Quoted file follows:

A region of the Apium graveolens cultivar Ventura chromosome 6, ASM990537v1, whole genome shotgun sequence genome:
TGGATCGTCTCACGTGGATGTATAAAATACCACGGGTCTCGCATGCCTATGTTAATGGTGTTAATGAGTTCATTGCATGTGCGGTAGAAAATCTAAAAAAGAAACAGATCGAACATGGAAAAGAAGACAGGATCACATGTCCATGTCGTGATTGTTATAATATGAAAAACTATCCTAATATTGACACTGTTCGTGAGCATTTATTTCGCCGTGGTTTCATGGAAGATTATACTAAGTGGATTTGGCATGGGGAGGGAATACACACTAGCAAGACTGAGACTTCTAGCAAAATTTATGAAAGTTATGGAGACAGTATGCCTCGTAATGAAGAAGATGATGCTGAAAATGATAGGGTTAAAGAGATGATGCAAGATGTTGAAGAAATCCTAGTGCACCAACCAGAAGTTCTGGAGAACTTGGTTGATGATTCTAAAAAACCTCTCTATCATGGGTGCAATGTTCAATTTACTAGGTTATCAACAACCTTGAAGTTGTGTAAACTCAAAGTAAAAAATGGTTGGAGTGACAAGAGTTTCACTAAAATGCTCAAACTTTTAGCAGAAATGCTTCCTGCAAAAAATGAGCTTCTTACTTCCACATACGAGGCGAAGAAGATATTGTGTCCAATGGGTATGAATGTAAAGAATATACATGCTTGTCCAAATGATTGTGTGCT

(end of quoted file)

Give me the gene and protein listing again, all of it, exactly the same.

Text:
A region of the Apium graveolens cultivar Ventura chromosome 6, ASM990537v1, whole genome shotgun sequence genome:
TGGATCGTCTCACGTGGATGTATAAAATACCACGGGTCTCGCATGCCTATGTTAATGGTGTTAATGAGTTCATTGCATGTGCGGTAGAAAATCTAAAAAAGAAACAGATCGAACATGGAAAAGAAGACAGGATCACATGTCCATGTCGTGATTGTTATAATATGAAAAACTATCCTAATATTGACACTGTTCGTGAGCATTTATTTCGCCGTGGTTTCATGGAAGATTATACTAAGTGGATTTGGCATGGGGAGGGAATACACACTAGCAAGACTGAGACTTCTAGCAAAATTTATGAAAGTTATGGAGACAGTATGCCTCGTAATGAAGAAGATGATGCTGAAAATGATAGGGTTAAAGAGATGATGCAAGATGTTGAAGAAATCCTAGTGCACCAACCAGAAGTTCTGGAGAACTTGGTTGATGATTCTAAAAAACCTCTCTATCATGGGTGCAATGTTCAATTTACTAGGTTATCAACAACCTTGAAGTTGTGTAAACTCAAAGTAAAAAATGGTTGGAGTGACAAGAGTTTCACTAAAATGCTCAAACTTTTAGCAGAAATGCTTCCTGCAAAAAATGAGCTTCTTACTTCCACATACGAGGCGAAGAAGATATTGTGTCCAATGGGTATGAATGTAAAGAATATACATGCTTGTCCAAATGATTGTGTGCT